The Hypocrisy of Doping
You think I’m going to be all old school about this Lance Armstrong thing — it’s about the fairness of competition and the lying, blah blah blah?Well, I’m not. Lance Armstrong is a win-or-die sociopath freak show, without a doubt, but I’m over the hypocrisy of outmoded laws of competition that prohibit the use of steroids. It’s been pervasive in sports for more than a quarter of a century, starting with Arnold and his Mr. Universe days.
Everyone keeps it on the down-low because it’s illegal in professional competition, but everyone, EVERYONE, is doing it. Why don’t we just come out with it already? Imagine the data to be gleaned with the truth of it’s use. We’d have twenty-five years of “lab mice” to examine, and that’s just the retired NFL players!
I purchased a series of B-12 injections from Groupon last year and ended up at a hormone and steroid dispensary disquised as a weight-loss, health clinic. There was a lot of we offer Human Growth Hormone, with a description of eternal life and wink. There were signed framed pictures of famous people and athletes on the wall. “How do you think they stay so young looking,” the practitioner said, and gave me a fistful departing literature with a price-list that went into the thousands. The side-effects? Once you end the “therapy” you turn to dust as quick as the portrait of Dorian Gray converts into a nightmare. The continuance of the drugs demanded forever, until death do you part.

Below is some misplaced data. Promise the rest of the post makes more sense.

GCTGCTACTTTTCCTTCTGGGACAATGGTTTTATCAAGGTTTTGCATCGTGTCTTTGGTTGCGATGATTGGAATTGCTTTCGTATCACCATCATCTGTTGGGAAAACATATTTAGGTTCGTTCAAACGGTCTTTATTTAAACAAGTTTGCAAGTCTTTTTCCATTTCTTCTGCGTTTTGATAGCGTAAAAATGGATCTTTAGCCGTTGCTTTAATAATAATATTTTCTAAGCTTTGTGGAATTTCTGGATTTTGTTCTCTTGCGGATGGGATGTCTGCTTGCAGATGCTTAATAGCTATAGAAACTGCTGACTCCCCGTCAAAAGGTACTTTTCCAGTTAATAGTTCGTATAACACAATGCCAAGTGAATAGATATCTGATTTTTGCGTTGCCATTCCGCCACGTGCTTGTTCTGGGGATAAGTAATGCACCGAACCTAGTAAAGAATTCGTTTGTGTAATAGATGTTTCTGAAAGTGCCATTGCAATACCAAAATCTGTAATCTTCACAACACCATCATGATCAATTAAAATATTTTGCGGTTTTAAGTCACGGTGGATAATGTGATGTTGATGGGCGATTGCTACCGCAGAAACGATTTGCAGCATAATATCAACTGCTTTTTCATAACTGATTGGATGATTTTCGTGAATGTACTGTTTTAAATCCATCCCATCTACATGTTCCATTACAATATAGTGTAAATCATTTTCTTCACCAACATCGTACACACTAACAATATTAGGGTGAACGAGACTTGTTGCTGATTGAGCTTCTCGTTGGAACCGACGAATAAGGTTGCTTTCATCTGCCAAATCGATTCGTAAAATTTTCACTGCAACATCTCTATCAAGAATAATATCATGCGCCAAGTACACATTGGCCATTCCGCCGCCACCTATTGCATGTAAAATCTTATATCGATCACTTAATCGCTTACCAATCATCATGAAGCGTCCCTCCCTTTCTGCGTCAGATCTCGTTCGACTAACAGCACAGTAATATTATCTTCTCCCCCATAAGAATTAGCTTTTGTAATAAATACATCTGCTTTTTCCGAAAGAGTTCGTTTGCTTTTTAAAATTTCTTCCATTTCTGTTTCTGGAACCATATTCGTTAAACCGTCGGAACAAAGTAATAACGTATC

Sounds like a deal with the Devil, huh? Well, Lance Armstrong made it, as did all those busted Olympians, the football and baseball players, the body builders who now look like disintegrating negatives of themselves, all loose-skinned and craggy.
I hate the hypocrisy. This whole Lance Armstrong scandal may finally rattle the cages of professional sports enough to cause them to embrace the truth and use steroids for what we all really want — some mutant Gladiators to entertain us blood-thirsty Romans before the fall. At the very least, let’s get some FDA approval and legal research going so I can have supple skin and toned muscles on the cheap into my next century of life.
Pam Alster, former stand-up comedienne, Lifetime TV writer & suburban mom brings a decade of living on the dark side to light in her debut novel Robin’s Blue available everywhere November 1st. www.pamalster.com Find her on Facebook and Twitter @plexigirl.
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